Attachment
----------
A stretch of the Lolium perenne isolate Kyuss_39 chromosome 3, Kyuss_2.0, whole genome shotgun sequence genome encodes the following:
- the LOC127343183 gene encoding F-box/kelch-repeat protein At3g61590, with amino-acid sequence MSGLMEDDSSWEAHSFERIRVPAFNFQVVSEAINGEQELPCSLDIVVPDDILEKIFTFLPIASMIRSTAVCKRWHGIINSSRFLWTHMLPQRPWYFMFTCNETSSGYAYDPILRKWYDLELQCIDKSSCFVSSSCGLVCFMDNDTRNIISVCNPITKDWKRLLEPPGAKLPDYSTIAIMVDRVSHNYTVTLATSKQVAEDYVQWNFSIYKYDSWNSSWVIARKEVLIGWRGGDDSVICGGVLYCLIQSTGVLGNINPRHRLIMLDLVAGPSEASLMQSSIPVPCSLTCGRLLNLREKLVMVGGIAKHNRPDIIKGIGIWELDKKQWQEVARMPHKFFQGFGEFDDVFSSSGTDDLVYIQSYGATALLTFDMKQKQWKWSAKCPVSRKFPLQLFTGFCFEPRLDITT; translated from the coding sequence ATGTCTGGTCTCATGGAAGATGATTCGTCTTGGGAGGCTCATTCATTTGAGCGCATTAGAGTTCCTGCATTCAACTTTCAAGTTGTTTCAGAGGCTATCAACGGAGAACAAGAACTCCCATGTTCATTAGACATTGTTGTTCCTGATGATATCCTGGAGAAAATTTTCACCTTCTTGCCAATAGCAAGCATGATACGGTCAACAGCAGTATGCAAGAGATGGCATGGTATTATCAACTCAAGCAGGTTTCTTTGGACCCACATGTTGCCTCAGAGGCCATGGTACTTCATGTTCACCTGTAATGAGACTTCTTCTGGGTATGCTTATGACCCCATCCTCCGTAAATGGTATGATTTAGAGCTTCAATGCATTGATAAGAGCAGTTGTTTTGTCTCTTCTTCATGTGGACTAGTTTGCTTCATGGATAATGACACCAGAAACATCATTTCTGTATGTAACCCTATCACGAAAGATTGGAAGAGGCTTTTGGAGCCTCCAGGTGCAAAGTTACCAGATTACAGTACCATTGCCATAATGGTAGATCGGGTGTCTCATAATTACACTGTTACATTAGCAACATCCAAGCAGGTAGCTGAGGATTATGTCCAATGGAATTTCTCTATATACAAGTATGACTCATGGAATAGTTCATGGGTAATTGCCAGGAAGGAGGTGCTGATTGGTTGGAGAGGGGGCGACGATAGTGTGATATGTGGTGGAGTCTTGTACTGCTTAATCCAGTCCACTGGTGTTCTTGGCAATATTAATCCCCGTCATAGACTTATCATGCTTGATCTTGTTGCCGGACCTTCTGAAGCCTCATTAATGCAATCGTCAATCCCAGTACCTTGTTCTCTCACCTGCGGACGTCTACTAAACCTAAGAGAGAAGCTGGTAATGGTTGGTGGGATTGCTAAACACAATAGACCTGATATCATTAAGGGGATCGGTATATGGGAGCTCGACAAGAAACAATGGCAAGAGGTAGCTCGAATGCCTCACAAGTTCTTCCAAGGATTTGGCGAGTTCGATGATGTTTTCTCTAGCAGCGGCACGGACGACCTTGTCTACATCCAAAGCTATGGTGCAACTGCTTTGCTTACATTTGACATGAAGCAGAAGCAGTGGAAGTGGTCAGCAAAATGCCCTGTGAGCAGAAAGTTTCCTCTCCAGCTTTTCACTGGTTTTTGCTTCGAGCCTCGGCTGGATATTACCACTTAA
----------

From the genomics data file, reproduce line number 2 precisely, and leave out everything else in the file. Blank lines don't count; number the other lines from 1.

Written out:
- the LOC127343183 gene encoding F-box/kelch-repeat protein At3g61590, with amino-acid sequence MSGLMEDDSSWEAHSFERIRVPAFNFQVVSEAINGEQELPCSLDIVVPDDILEKIFTFLPIASMIRSTAVCKRWHGIINSSRFLWTHMLPQRPWYFMFTCNETSSGYAYDPILRKWYDLELQCIDKSSCFVSSSCGLVCFMDNDTRNIISVCNPITKDWKRLLEPPGAKLPDYSTIAIMVDRVSHNYTVTLATSKQVAEDYVQWNFSIYKYDSWNSSWVIARKEVLIGWRGGDDSVICGGVLYCLIQSTGVLGNINPRHRLIMLDLVAGPSEASLMQSSIPVPCSLTCGRLLNLREKLVMVGGIAKHNRPDIIKGIGIWELDKKQWQEVARMPHKFFQGFGEFDDVFSSSGTDDLVYIQSYGATALLTFDMKQKQWKWSAKCPVSRKFPLQLFTGFCFEPRLDITT; translated from the coding sequence ATGTCTGGTCTCATGGAAGATGATTCGTCTTGGGAGGCTCATTCATTTGAGCGCATTAGAGTTCCTGCATTCAACTTTCAAGTTGTTTCAGAGGCTATCAACGGAGAACAAGAACTCCCATGTTCATTAGACATTGTTGTTCCTGATGATATCCTGGAGAAAATTTTCACCTTCTTGCCAATAGCAAGCATGATACGGTCAACAGCAGTATGCAAGAGATGGCATGGTATTATCAACTCAAGCAGGTTTCTTTGGACCCACATGTTGCCTCAGAGGCCATGGTACTTCATGTTCACCTGTAATGAGACTTCTTCTGGGTATGCTTATGACCCCATCCTCCGTAAATGGTATGATTTAGAGCTTCAATGCATTGATAAGAGCAGTTGTTTTGTCTCTTCTTCATGTGGACTAGTTTGCTTCATGGATAATGACACCAGAAACATCATTTCTGTATGTAACCCTATCACGAAAGATTGGAAGAGGCTTTTGGAGCCTCCAGGTGCAAAGTTACCAGATTACAGTACCATTGCCATAATGGTAGATCGGGTGTCTCATAATTACACTGTTACATTAGCAACATCCAAGCAGGTAGCTGAGGATTATGTCCAATGGAATTTCTCTATATACAAGTATGACTCATGGAATAGTTCATGGGTAATTGCCAGGAAGGAGGTGCTGATTGGTTGGAGAGGGGGCGACGATAGTGTGATATGTGGTGGAGTCTTGTACTGCTTAATCCAGTCCACTGGTGTTCTTGGCAATATTAATCCCCGTCATAGACTTATCATGCTTGATCTTGTTGCCGGACCTTCTGAAGCCTCATTAATGCAATCGTCAATCCCAGTACCTTGTTCTCTCACCTGCGGACGTCTACTAAACCTAAGAGAGAAGCTGGTAATGGTTGGTGGGATTGCTAAACACAATAGACCTGATATCATTAAGGGGATCGGTATATGGGAGCTCGACAAGAAACAATGGCAAGAGGTAGCTCGAATGCCTCACAAGTTCTTCCAAGGATTTGGCGAGTTCGATGATGTTTTCTCTAGCAGCGGCACGGACGACCTTGTCTACATCCAAAGCTATGGTGCAACTGCTTTGCTTACATTTGACATGAAGCAGAAGCAGTGGAAGTGGTCAGCAAAATGCCCTGTGAGCAGAAAGTTTCCTCTCCAGCTTTTCACTGGTTTTTGCTTCGAGCCTCGGCTGGATATTACCACTTAA